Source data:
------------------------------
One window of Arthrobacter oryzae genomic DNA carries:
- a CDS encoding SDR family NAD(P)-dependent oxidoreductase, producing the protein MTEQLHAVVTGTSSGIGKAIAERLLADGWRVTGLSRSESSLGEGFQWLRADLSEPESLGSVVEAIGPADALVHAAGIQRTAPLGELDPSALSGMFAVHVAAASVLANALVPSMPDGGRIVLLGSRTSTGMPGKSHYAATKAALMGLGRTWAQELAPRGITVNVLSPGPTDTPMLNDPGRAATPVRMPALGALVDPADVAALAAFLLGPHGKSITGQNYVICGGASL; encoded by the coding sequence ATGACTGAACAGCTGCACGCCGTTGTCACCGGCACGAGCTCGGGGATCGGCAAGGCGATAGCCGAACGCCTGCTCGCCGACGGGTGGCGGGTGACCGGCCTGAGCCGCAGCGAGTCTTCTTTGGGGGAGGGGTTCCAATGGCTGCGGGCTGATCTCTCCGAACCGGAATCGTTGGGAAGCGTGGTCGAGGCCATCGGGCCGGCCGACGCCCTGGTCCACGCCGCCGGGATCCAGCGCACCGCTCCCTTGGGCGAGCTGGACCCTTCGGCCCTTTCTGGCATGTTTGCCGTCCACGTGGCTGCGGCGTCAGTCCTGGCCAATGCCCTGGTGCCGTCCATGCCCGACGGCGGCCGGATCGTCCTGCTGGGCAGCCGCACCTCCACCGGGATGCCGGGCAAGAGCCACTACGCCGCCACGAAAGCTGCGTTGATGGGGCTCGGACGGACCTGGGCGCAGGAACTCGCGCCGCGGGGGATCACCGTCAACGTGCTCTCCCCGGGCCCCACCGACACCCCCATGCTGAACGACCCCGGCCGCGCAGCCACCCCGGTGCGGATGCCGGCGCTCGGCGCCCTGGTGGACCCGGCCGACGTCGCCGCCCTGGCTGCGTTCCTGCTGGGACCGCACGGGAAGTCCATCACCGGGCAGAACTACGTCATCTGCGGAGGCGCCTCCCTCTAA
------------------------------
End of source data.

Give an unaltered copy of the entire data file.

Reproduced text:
One window of Arthrobacter oryzae genomic DNA carries:
- a CDS encoding SDR family NAD(P)-dependent oxidoreductase, producing the protein MTEQLHAVVTGTSSGIGKAIAERLLADGWRVTGLSRSESSLGEGFQWLRADLSEPESLGSVVEAIGPADALVHAAGIQRTAPLGELDPSALSGMFAVHVAAASVLANALVPSMPDGGRIVLLGSRTSTGMPGKSHYAATKAALMGLGRTWAQELAPRGITVNVLSPGPTDTPMLNDPGRAATPVRMPALGALVDPADVAALAAFLLGPHGKSITGQNYVICGGASL; encoded by the coding sequence ATGACTGAACAGCTGCACGCCGTTGTCACCGGCACGAGCTCGGGGATCGGCAAGGCGATAGCCGAACGCCTGCTCGCCGACGGGTGGCGGGTGACCGGCCTGAGCCGCAGCGAGTCTTCTTTGGGGGAGGGGTTCCAATGGCTGCGGGCTGATCTCTCCGAACCGGAATCGTTGGGAAGCGTGGTCGAGGCCATCGGGCCGGCCGACGCCCTGGTCCACGCCGCCGGGATCCAGCGCACCGCTCCCTTGGGCGAGCTGGACCCTTCGGCCCTTTCTGGCATGTTTGCCGTCCACGTGGCTGCGGCGTCAGTCCTGGCCAATGCCCTGGTGCCGTCCATGCCCGACGGCGGCCGGATCGTCCTGCTGGGCAGCCGCACCTCCACCGGGATGCCGGGCAAGAGCCACTACGCCGCCACGAAAGCTGCGTTGATGGGGCTCGGACGGACCTGGGCGCAGGAACTCGCGCCGCGGGGGATCACCGTCAACGTGCTCTCCCCGGGCCCCACCGACACCCCCATGCTGAACGACCCCGGCCGCGCAGCCACCCCGGTGCGGATGCCGGCGCTCGGCGCCCTGGTGGACCCGGCCGACGTCGCCGCCCTGGCTGCGTTCCTGCTGGGACCGCACGGGAAGTCCATCACCGGGCAGAACTACGTCATCTGCGGAGGCGCCTCCCTCTAA